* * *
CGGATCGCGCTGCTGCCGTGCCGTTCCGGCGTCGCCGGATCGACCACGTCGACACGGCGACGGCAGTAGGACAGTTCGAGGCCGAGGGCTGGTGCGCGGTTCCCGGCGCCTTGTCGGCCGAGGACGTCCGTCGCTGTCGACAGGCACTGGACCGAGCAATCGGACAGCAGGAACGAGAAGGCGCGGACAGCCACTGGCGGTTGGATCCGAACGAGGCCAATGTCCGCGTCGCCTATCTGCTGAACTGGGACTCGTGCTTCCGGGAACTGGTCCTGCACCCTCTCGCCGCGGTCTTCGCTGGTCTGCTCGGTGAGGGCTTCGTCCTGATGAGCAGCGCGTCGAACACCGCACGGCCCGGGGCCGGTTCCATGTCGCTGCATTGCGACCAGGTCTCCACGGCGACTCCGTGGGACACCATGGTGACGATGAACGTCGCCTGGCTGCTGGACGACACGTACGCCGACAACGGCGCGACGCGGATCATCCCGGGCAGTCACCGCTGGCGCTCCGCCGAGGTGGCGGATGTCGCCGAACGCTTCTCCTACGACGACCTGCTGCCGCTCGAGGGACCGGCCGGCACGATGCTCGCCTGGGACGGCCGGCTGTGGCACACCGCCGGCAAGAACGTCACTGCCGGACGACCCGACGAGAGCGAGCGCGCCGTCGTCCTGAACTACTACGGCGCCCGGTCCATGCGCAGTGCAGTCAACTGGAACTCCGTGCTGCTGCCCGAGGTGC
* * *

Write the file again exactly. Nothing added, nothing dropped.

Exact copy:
CGGATCGCGCTGCTGCCGTGCCGTTCCGGCGTCGCCGGATCGACCACGTCGACACGGCGACGGCAGTAGGACAGTTCGAGGCCGAGGGCTGGTGCGCGGTTCCCGGCGCCTTGTCGGCCGAGGACGTCCGTCGCTGTCGACAGGCACTGGACCGAGCAATCGGACAGCAGGAACGAGAAGGCGCGGACAGCCACTGGCGGTTGGATCCGAACGAGGCCAATGTCCGCGTCGCCTATCTGCTGAACTGGGACTCGTGCTTCCGGGAACTGGTCCTGCACCCTCTCGCCGCGGTCTTCGCTGGTCTGCTCGGTGAGGGCTTCGTCCTGATGAGCAGCGCGTCGAACACCGCACGGCCCGGGGCCGGTTCCATGTCGCTGCATTGCGACCAGGTCTCCACGGCGACTCCGTGGGACACCATGGTGACGATGAACGTCGCCTGGCTGCTGGACGACACGTACGCCGACAACGGCGCGACGCGGATCATCCCGGGCAGTCACCGCTGGCGCTCCGCCGAGGTGGCGGATGTCGCCGAACGCTTCTCCTACGACGACCTGCTGCCGCTCGAGGGACCGGCCGGCACGATGCTCGCCTGGGACGGCCGGCTGTGGCACACCGCCGGCAAGAACGTCACTGCCGGACGACCCGACGAGAGCGAGCGCGCCGTCGTCCTGAACTACTACGGCGCCCGGTCCATGCGCAGTGCAGTCAACTGGAACTCCGTGCTGCTGCCCGAGGTGC